If you want to be a bad product manager, don’t escalate any issues to your boss. You don’t want to show that you’re incapable of doing your job, so don’t ask for help unless you really need it. If you do need help, make sure your boss knows all of the ins and outs of the problem, including the whole backstory, and don’t specifically ask for help — just communicate the story and see what he/she says. You don’t want to actually “ask,” you want to just explain what’s going on and see what the response is.
If you want to be a good product manager, escalate issues appropriately. While there are many decisions for which you as a product manager are responsible and accountable, there will always be some issues that require escalation. Part of managing your relationship with your boss and managing issues and risks is knowing when and how to escalate issues. Escalating too many issues is just as bad as not escalating any. Escalate too frequently, and it will appear as though you are not competent in your job. Escalate too rarely, and others may have to help clean up problems that could have been avoided had they been informed of them earlier.
First, understand when issues should be escalated. This may be easiest done with an honest conversation with your boss to understand what types of issues he/she expects you to manage on your own, and what types of issues he/she expects you to discuss or escalate. Different managers have different approaches and want different levels of involvement.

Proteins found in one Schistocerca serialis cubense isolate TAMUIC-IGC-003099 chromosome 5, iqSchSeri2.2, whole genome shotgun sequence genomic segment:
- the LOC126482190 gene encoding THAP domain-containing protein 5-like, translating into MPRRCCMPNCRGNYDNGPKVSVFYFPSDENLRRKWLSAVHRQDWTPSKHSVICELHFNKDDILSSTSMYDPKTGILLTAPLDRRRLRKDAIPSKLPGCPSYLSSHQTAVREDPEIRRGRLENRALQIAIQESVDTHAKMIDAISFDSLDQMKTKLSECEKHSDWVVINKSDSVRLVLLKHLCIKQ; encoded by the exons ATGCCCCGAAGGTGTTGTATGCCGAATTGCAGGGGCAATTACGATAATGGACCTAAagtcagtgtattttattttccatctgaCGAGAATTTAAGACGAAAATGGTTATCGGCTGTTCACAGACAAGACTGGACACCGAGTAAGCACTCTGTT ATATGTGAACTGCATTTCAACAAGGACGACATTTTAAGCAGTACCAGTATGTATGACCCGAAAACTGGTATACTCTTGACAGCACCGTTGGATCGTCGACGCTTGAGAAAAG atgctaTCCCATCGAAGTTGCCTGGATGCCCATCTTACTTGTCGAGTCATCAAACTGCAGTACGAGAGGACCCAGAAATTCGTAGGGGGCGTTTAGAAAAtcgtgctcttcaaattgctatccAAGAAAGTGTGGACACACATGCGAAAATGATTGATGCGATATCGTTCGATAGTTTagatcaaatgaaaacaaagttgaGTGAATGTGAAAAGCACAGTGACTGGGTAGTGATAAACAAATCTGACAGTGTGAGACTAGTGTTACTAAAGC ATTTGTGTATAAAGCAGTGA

You can also ask yourself if you have the knowledge to make the decision or accomplish the task, and if your boss has more knowledge in this area, whether that additional knowledge would change the outcome. Alternatively, you can ask yourself whether you have truly reached a point where you can do nothing more — have you tried everything you can possible think of and you still are not able to resolve the issue?
If other stakeholders need to be consulted, think about whether traditionally you have involved them directly or whether you have gone through others. Are they your peers or are they at a much more senior level?
Once you have identified whether the issue needs to be escalated, you need to clearly and concisely explain the issue and your expectations. Provide enough context without delving into unnecessary detail. Make sure to highlight the different possible solutions and the benefits / detriments of each. Outline any known implications on customers, sales, operations, cost, or any other aspects of the product or the business. Provide any relevant competitive information that may aid in resolving the issue.
Last, and most importantly, clearly state what you are looking for your boss to do. Do you need a yes/no answer? Does he/she need to discuss the issue with someone else? Is there a specific action that you need your boss to take? Is there a specific date by which you need an answer or resolution? Or, are you escalating just so your boss is aware of potential future issues? It may sound basic, but if you are providing your boss with information, you need to make it clear why.
Raising issues to your boss can help you be a more productive and successful product manager, provided you know when and why to raise issues, how to raise them, and what you are looking for your boss to do in response.